1910 Fredericton Encaenia

Address in Praise of Founders

Delivered by: Cox, Philip


"Call Laborers to Work in the Human Vineyard. Eloquent Address at Encoenia Exercises of Dr. Philip Cox in Praise of Founders" The Daily Gleaner (31 May 1910): 14.

May it pease Your Honor.

Gentlemen of the Senate of the University of New Brunswick.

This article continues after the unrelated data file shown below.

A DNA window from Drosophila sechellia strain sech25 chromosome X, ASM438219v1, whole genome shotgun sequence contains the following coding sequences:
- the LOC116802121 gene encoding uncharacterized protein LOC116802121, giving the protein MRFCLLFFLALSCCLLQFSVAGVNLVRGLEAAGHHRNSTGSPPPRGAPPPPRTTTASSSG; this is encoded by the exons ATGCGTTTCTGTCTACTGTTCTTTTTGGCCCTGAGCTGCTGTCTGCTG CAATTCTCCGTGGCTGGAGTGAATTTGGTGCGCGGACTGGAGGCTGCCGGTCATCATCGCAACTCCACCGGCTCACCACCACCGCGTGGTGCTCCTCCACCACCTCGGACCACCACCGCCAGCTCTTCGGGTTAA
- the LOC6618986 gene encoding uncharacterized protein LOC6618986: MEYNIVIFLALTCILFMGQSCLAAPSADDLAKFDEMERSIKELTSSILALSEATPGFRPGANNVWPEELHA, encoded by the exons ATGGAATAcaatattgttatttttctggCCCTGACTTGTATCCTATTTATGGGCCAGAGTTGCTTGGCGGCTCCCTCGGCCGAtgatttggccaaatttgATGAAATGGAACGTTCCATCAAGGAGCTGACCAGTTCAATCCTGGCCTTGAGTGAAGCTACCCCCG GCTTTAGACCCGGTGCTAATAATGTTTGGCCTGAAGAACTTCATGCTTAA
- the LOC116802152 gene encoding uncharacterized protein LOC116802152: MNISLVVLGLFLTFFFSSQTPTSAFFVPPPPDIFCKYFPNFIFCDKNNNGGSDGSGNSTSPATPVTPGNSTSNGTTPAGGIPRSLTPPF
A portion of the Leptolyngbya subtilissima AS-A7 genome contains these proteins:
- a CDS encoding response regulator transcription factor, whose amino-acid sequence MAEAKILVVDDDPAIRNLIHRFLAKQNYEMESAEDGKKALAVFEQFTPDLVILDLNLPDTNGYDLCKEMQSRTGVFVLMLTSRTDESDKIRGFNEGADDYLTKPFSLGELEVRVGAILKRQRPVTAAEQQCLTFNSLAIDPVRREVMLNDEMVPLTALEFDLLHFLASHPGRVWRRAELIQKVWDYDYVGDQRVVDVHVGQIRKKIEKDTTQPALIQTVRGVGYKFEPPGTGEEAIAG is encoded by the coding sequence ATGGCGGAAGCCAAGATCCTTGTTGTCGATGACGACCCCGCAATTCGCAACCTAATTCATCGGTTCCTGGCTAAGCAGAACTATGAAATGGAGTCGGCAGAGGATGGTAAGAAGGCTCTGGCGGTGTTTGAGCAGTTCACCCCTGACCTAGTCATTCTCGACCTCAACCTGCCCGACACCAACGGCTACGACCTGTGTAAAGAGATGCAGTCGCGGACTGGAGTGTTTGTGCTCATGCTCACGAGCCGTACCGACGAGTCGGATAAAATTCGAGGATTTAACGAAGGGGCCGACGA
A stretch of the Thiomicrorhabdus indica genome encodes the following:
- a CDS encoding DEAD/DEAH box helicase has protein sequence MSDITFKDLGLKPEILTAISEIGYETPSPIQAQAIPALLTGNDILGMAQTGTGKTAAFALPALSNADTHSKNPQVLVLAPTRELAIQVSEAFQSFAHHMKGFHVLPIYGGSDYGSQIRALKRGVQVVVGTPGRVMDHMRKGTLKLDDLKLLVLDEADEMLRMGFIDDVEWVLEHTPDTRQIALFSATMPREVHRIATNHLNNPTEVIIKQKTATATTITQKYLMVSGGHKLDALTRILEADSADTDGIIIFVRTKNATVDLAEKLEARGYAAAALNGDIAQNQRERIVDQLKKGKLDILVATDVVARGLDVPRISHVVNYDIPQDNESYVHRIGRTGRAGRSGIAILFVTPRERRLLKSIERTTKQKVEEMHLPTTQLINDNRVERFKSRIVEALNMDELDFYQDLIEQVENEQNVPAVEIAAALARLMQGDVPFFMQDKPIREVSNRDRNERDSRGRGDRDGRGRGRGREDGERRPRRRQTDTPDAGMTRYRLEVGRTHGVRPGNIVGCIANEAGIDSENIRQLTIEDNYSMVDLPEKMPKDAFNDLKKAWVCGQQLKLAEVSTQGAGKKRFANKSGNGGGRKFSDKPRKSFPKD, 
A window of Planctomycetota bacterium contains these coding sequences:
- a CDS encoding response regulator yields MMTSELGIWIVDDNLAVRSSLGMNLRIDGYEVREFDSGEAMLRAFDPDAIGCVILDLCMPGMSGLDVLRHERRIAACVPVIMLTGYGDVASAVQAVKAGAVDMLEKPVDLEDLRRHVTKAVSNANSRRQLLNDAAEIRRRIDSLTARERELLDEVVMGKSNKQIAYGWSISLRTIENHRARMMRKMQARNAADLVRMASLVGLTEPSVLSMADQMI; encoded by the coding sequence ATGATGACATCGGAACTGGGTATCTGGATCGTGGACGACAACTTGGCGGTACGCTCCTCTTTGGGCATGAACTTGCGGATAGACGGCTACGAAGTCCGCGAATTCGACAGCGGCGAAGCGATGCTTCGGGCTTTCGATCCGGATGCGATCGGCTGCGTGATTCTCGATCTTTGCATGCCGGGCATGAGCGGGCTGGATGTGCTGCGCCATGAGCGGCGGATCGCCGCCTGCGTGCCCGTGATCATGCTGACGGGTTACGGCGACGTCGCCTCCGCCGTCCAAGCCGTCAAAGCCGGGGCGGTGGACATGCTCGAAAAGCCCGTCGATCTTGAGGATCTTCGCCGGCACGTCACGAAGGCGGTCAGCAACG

Ladies and Gentlemen,--It seems meet and salutary that we should look backwards in the hey-day of life amid the enjoyment of prosperity and happiness, and try to realize how much of the success of the present is directly and indirectly the legacy of those who are now numbered with the dead. On this and other days of festivity, we unfold the Union Jack to the breeze as the time-honored symbol of liberty and personal and religious freedom; but this fluttering standard and all it stands fro we owe to countless heroes who fought, bled and died on land and sea for the sacred principles it represents. This heritage, ever widening and deepening, has thus come down to us through the ages marked and sealed by the lives, labors and sacrifices of statesmen, scholars and soldiers; so, if we happily breathe the air of purer freedom, or bask in security under the mighty standard of Britain, we are not to arrogate too much of the credit ourselves, but honestly acknowledge our indebtedness to heroic ancestors. Their loyalty  and devotion to posterity and the motherland should, moreover, inspire us with a determination to transmit to descendants this glorious heritage untarnished, so that age after age it may endure and expand in beauty and magnificence. Hence, to the memory of these sturdy sons, founders and preservers of British institutions, we bow in reverence whenever we look upon our imperial flag.